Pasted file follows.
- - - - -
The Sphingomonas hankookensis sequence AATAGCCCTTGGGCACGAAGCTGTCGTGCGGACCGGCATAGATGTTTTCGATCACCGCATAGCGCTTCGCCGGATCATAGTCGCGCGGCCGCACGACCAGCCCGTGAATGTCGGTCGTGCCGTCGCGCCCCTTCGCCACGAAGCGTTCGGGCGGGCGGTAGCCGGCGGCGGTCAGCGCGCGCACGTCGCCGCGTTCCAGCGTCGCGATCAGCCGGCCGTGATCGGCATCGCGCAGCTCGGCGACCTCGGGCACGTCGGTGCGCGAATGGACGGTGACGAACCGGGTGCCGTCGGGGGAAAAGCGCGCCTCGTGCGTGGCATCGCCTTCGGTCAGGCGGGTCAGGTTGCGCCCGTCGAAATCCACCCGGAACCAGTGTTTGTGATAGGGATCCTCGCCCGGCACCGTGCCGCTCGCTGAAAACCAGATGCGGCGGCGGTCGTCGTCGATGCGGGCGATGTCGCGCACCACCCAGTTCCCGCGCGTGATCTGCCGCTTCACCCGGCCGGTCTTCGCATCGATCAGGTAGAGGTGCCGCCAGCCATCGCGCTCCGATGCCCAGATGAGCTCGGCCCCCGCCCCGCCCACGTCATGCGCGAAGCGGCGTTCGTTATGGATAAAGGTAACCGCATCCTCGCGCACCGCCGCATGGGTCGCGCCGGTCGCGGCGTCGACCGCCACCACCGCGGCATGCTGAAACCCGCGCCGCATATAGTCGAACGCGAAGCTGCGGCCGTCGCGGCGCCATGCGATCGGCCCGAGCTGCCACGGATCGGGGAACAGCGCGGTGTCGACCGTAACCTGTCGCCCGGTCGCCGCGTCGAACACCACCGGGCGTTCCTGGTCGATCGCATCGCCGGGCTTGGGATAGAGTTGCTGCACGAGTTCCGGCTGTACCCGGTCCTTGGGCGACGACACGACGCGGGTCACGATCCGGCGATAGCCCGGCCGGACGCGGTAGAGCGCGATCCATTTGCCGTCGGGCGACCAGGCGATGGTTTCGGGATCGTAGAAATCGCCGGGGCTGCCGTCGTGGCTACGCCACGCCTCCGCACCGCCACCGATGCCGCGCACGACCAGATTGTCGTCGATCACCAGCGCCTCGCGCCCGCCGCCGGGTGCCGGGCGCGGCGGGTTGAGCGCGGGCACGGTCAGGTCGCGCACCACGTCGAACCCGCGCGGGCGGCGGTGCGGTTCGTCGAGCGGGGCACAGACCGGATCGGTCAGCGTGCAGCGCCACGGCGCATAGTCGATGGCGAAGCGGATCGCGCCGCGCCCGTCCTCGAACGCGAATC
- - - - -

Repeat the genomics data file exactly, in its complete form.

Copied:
The Sphingomonas hankookensis sequence AATAGCCCTTGGGCACGAAGCTGTCGTGCGGACCGGCATAGATGTTTTCGATCACCGCATAGCGCTTCGCCGGATCATAGTCGCGCGGCCGCACGACCAGCCCGTGAATGTCGGTCGTGCCGTCGCGCCCCTTCGCCACGAAGCGTTCGGGCGGGCGGTAGCCGGCGGCGGTCAGCGCGCGCACGTCGCCGCGTTCCAGCGTCGCGATCAGCCGGCCGTGATCGGCATCGCGCAGCTCGGCGACCTCGGGCACGTCGGTGCGCGAATGGACGGTGACGAACCGGGTGCCGTCGGGGGAAAAGCGCGCCTCGTGCGTGGCATCGCCTTCGGTCAGGCGGGTCAGGTTGCGCCCGTCGAAATCCACCCGGAACCAGTGTTTGTGATAGGGATCCTCGCCCGGCACCGTGCCGCTCGCTGAAAACCAGATGCGGCGGCGGTCGTCGTCGATGCGGGCGATGTCGCGCACCACCCAGTTCCCGCGCGTGATCTGCCGCTTCACCCGGCCGGTCTTCGCATCGATCAGGTAGAGGTGCCGCCAGCCATCGCGCTCCGATGCCCAGATGAGCTCGGCCCCCGCCCCGCCCACGTCATGCGCGAAGCGGCGTTCGTTATGGATAAAGGTAACCGCATCCTCGCGCACCGCCGCATGGGTCGCGCCGGTCGCGGCGTCGACCGCCACCACCGCGGCATGCTGAAACCCGCGCCGCATATAGTCGAACGCGAAGCTGCGGCCGTCGCGGCGCCATGCGATCGGCCCGAGCTGCCACGGATCGGGGAACAGCGCGGTGTCGACCGTAACCTGTCGCCCGGTCGCCGCGTCGAACACCACCGGGCGTTCCTGGTCGATCGCATCGCCGGGCTTGGGATAGAGTTGCTGCACGAGTTCCGGCTGTACCCGGTCCTTGGGCGACGACACGACGCGGGTCACGATCCGGCGATAGCCCGGCCGGACGCGGTAGAGCGCGATCCATTTGCCGTCGGGCGACCAGGCGATGGTTTCGGGATCGTAGAAATCGCCGGGGCTGCCGTCGTGGCTACGCCACGCCTCCGCACCGCCACCGATGCCGCGCACGACCAGATTGTCGTCGATCACCAGCGCCTCGCGCCCGCCGCCGGGTGCCGGGCGCGGCGGGTTGAGCGCGGGCACGGTCAGGTCGCGCACCACGTCGAACCCGCGCGGGCGGCGGTGCGGTTCGTCGAGCGGGGCACAGACCGGATCGGTCAGCGTGCAGCGCCACGGCGCATAGTCGATGGCGAAGCGGATCGCGCCGCGCCCGTCCTCGAACGCGAATC